Even while exploring the world, he would randomly say something inspiring and I could not help but smirk at the voice work. Most of the characters hold up quite well too. There’s a large focus on your character’s past, his mother and inner struggles of good and bad.
Biomutant also has an incredible amount of personality when it comes to its narrative. Enemies have strange names and the game’s overall naming conventions tie into the human world but at the same time add a certain level of cuteness to it too. The oil that destroyed the world is called goop, and some items and quests made me chuckle. One of them tasked me to “Stronken my Krowbar” which of course meant, strengthen my crowbar. It reminded me I was playing a game with animals as main characters.
You will spend a lot of time exploring the world of Biomutant and fighting monsters. Two things that kept me going even when the game kept crashing, got visually downgraded and the RPG mechanics fell flat. Exploration is great. The world is vast and filled with so many fantastic places to see and explore. Different regions also have specific machines I could ride like a giant robot and a jet ski. There are polluted nuclear plants I had to creep through wearing 100% radiation gear to prevent death from building up. Many, many areas filled with loot and puzzles and items and gear galore. Not to forget side quests to complete.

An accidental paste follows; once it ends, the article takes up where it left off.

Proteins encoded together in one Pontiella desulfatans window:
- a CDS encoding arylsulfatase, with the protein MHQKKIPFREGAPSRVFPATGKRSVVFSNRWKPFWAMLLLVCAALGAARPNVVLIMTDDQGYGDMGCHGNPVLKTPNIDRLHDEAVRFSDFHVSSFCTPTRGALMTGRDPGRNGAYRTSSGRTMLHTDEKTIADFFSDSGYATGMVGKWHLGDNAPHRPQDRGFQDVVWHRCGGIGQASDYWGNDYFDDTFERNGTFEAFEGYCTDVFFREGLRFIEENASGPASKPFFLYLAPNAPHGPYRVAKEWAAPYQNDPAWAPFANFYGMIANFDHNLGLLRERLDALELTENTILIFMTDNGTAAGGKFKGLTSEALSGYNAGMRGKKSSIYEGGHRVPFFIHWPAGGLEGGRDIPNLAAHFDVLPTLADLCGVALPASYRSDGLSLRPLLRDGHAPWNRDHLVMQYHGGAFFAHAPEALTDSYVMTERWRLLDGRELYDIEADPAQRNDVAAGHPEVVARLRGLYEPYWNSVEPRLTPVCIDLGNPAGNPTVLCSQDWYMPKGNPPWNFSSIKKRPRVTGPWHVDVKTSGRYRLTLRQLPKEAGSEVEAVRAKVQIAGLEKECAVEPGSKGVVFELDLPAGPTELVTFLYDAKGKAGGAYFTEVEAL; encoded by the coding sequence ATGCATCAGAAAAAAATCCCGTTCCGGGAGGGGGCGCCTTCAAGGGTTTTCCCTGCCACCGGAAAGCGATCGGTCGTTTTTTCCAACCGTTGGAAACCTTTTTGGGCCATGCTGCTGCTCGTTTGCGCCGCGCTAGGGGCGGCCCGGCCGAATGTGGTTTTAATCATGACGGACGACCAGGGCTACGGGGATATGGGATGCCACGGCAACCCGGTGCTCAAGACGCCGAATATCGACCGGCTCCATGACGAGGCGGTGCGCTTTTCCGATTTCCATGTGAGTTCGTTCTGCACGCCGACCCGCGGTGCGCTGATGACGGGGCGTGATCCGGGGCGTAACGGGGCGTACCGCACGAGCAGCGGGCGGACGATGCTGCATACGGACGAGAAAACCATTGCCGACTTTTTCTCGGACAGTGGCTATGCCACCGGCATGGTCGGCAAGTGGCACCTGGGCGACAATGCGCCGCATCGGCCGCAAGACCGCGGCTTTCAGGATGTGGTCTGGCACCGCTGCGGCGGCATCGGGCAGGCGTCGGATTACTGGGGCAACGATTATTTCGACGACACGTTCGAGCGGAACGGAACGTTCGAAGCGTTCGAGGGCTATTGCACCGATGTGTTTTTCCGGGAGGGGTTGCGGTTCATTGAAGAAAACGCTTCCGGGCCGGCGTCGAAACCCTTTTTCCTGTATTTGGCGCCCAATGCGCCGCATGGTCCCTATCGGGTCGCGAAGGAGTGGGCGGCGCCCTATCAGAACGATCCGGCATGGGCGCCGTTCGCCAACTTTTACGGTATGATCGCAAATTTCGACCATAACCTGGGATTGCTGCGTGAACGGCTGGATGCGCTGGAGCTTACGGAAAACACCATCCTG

The loot system is fantastic. Everything you find in Biomutant has a specific gear ranking, can be dismantled into parts and weapons and guns are then dismantled into mods that are used to rebuild gear. For example, I found a few ultimate weapons but the blade was the only ultimate part of the item. I could then modify this sword by removing the handle and replacing it with a better one. The weapon was still an ultimate but now with increased damage.
The same goes for ranged weapons. Everything is replaceable, upgradeable and can be tweaked and moved around. The sheer freedom to craft the best gear in Biomutant forced me to explore more to find even more loot. Sure, crafting materials are hard to come by but it creates a sort of balance.
Biomutant also has a range of different weapon types that enhance combat. Ranged weapons are shotguns, pistols, rifles and machines guns. Melee weapons are two-handed, dual-wielded and crush hammers. Now take those types and think about all the hundreds of thousands of different parts you find in the game. These parts are combined together to create different weapons with various stats, reload times, critical chance rates, attack speeds, elemental damage and so much more. It is a remarkable system and it felt truly unique to the game.
But Biomutant shoots itself in the feet when it comes to crafting and gear too. Some weapons are just overpowered and it makes experimenting with gear pointless. I found an ultimate two-handed fire sword quite early in the game and nothing I found after that matched its power. I was unstoppable and never died once. I breezed through combat and every encounter. I just wished the game would scale differently. Make things harder and force me to abandon my gear for new stuff. It did not.
The same goes for armour. I made a few set outfits but not for damage protection but for resistance to elements so I could explore different areas without dying from radiation or freeze. That is how pointless gear is in the game that I could technically use a great set of gear I found in the first ten hours, for the rest of the game. It is a pity.